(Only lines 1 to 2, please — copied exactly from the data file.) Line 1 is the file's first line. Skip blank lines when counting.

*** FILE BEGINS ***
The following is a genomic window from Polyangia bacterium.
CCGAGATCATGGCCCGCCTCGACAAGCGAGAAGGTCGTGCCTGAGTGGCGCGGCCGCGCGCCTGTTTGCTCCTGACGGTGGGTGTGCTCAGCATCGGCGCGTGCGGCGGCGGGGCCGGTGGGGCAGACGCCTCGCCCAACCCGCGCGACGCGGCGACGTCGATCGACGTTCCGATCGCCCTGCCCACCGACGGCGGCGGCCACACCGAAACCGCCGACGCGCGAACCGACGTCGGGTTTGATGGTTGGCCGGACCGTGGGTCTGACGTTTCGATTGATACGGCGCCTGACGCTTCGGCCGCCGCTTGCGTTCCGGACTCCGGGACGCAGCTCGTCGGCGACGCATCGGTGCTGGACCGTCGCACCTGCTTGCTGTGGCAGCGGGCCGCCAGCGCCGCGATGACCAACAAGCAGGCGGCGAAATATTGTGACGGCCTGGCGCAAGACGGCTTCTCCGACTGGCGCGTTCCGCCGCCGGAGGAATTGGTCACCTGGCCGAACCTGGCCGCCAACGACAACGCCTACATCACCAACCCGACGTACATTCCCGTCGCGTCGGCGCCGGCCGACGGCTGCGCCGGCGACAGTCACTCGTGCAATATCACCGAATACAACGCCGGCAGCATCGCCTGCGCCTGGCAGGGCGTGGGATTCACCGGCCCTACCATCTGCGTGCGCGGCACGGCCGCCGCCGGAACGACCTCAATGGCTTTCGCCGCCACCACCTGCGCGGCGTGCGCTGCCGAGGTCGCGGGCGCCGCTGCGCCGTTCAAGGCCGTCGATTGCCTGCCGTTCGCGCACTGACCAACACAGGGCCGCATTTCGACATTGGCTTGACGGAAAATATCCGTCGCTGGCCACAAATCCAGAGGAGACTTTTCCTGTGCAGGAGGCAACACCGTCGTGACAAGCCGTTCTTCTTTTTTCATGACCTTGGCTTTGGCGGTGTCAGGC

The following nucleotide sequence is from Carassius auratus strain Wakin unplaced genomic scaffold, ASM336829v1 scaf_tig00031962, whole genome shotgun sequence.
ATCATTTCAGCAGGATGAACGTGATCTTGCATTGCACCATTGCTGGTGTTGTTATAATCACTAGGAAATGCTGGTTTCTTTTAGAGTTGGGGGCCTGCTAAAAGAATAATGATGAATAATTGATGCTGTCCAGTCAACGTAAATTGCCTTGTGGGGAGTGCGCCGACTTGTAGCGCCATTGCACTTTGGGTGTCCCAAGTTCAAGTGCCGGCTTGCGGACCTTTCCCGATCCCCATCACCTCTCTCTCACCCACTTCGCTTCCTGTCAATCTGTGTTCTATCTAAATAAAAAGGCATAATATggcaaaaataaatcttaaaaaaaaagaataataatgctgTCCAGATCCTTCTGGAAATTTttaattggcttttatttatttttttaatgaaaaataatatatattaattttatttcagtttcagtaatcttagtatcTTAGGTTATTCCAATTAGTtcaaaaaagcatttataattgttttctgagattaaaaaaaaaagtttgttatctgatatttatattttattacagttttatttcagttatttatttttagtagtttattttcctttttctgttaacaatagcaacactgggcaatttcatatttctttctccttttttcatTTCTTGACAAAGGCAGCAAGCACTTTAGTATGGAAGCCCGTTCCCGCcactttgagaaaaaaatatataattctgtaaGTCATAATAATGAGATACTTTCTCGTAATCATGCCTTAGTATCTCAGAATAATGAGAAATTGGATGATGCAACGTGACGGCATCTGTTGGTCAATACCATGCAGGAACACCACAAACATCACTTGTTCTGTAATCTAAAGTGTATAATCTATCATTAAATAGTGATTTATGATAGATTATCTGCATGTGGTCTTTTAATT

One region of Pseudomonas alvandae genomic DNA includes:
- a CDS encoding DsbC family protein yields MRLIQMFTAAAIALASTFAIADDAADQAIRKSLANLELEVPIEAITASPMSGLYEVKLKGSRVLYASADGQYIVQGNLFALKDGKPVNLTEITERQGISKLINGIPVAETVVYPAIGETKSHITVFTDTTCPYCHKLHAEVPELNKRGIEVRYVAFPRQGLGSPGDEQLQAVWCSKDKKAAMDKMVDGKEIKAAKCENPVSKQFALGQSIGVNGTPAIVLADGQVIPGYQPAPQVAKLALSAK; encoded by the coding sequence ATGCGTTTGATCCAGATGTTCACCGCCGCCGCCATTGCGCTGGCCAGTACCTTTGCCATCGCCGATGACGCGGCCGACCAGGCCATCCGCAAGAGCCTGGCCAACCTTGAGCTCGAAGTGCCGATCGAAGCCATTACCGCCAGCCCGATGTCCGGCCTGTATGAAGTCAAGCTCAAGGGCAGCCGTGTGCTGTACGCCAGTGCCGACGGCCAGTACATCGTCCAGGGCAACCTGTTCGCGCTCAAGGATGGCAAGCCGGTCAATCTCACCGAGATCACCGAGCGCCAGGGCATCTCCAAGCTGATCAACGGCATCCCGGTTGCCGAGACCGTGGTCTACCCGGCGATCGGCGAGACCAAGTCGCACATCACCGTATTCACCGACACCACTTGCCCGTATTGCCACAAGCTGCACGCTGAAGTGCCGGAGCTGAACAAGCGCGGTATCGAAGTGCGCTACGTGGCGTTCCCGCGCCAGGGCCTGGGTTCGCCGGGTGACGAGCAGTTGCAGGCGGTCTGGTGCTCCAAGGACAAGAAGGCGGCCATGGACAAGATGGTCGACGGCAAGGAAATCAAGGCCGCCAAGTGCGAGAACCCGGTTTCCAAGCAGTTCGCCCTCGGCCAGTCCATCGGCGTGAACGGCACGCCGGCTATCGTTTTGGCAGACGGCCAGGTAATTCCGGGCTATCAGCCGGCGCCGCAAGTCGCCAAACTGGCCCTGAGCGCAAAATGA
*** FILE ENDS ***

The following is a genomic window from Polyangia bacterium.
CCGAGATCATGGCCCGCCTCGACAAGCGAGAAGGTCGTGCCTGAGTGGCGCGGCCGCGCGCCTGTTTGCTCCTGACGGTGGGTGTGCTCAGCATCGGCGCGTGCGGCGGCGGGGCCGGTGGGGCAGACGCCTCGCCCAACCCGCGCGACGCGGCGACGTCGATCGACGTTCCGATCGCCCTGCCCACCGACGGCGGCGGCCACACCGAAACCGCCGACGCGCGAACCGACGTCGGGTTTGATGGTTGGCCGGACCGTGGGTCTGACGTTTCGATTGATACGGCGCCTGACGCTTCGGCCGCCGCTTGCGTTCCGGACTCCGGGACGCAGCTCGTCGGCGACGCATCGGTGCTGGACCGTCGCACCTGCTTGCTGTGGCAGCGGGCCGCCAGCGCCGCGATGACCAACAAGCAGGCGGCGAAATATTGTGACGGCCTGGCGCAAGACGGCTTCTCCGACTGGCGCGTTCCGCCGCCGGAGGAATTGGTCACCTGGCCGAACCTGGCCGCCAACGACAACGCCTACATCACCAACCCGACGTACATTCCCGTCGCGTCGGCGCCGGCCGACGGCTGCGCCGGCGACAGTCACTCGTGCAATATCACCGAATACAACGCCGGCAGCATCGCCTGCGCCTGGCAGGGCGTGGGATTCACCGGCCCTACCATCTGCGTGCGCGGCACGGCCGCCGCCGGAACGACCTCAATGGCTTTCGCCGCCACCACCTGCGCGGCGTGCGCTGCCGAGGTCGCGGGCGCCGCTGCGCCGTTCAAGGCCGTCGATTGCCTGCCGTTCGCGCACTGACCAACACAGGGCCGCATTTCGACATTGGCTTGACGGAAAATATCCGTCGCTGGCCACAAATCCAGAGGAGACTTTTCCTGTGCAGGAGGCAACACCGTCGTGACAAGCCGTTCTTCTTTTTTCATGACCTTGGCTTTGGCGGTGTCAGGC